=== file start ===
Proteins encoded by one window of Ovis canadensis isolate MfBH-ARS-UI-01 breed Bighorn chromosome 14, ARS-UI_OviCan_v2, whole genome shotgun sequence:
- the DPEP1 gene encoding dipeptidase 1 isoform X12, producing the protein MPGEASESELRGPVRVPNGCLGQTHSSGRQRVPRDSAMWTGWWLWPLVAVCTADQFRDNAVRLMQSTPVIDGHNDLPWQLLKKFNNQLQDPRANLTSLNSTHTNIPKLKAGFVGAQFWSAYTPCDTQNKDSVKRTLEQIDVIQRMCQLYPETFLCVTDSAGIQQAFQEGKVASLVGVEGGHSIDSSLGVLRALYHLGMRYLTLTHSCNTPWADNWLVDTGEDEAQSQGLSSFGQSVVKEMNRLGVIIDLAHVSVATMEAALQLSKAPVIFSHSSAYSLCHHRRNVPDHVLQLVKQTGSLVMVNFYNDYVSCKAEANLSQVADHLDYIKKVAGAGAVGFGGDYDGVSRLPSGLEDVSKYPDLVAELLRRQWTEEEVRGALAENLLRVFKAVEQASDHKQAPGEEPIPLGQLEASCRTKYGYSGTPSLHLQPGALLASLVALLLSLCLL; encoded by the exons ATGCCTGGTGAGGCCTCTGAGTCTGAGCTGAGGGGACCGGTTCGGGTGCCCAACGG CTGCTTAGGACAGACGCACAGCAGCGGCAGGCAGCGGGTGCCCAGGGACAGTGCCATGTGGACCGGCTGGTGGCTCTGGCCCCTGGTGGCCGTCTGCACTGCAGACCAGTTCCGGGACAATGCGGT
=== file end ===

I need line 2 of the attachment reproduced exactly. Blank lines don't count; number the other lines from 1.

- the DPEP1 gene encoding dipeptidase 1 isoform X12, producing the protein MPGEASESELRGPVRVPNGCLGQTHSSGRQRVPRDSAMWTGWWLWPLVAVCTADQFRDNAVRLMQSTPVIDGHNDLPWQLLKKFNNQLQDPRANLTSLNSTHTNIPKLKAGFVGAQFWSAYTPCDTQNKDSVKRTLEQIDVIQRMCQLYPETFLCVTDSAGIQQAFQEGKVASLVGVEGGHSIDSSLGVLRALYHLGMRYLTLTHSCNTPWADNWLVDTGEDEAQSQGLSSFGQSVVKEMNRLGVIIDLAHVSVATMEAALQLSKAPVIFSHSSAYSLCHHRRNVPDHVLQLVKQTGSLVMVNFYNDYVSCKAEANLSQVADHLDYIKKVAGAGAVGFGGDYDGVSRLPSGLEDVSKYPDLVAELLRRQWTEEEVRGALAENLLRVFKAVEQASDHKQAPGEEPIPLGQLEASCRTKYGYSGTPSLHLQPGALLASLVALLLSLCLL; encoded by the exons ATGCCTGGTGAGGCCTCTGAGTCTGAGCTGAGGGGACCGGTTCGGGTGCCCAACGG CTGCTTAGGACAGACGCACAGCAGCGGCAGGCAGCGGGTGCCCAGGGACAGTGCCATGTGGACCGGCTGGTGGCTCTGGCCCCTGGTGGCCGTCTGCACTGCAGACCAGTTCCGGGACAATGCGGT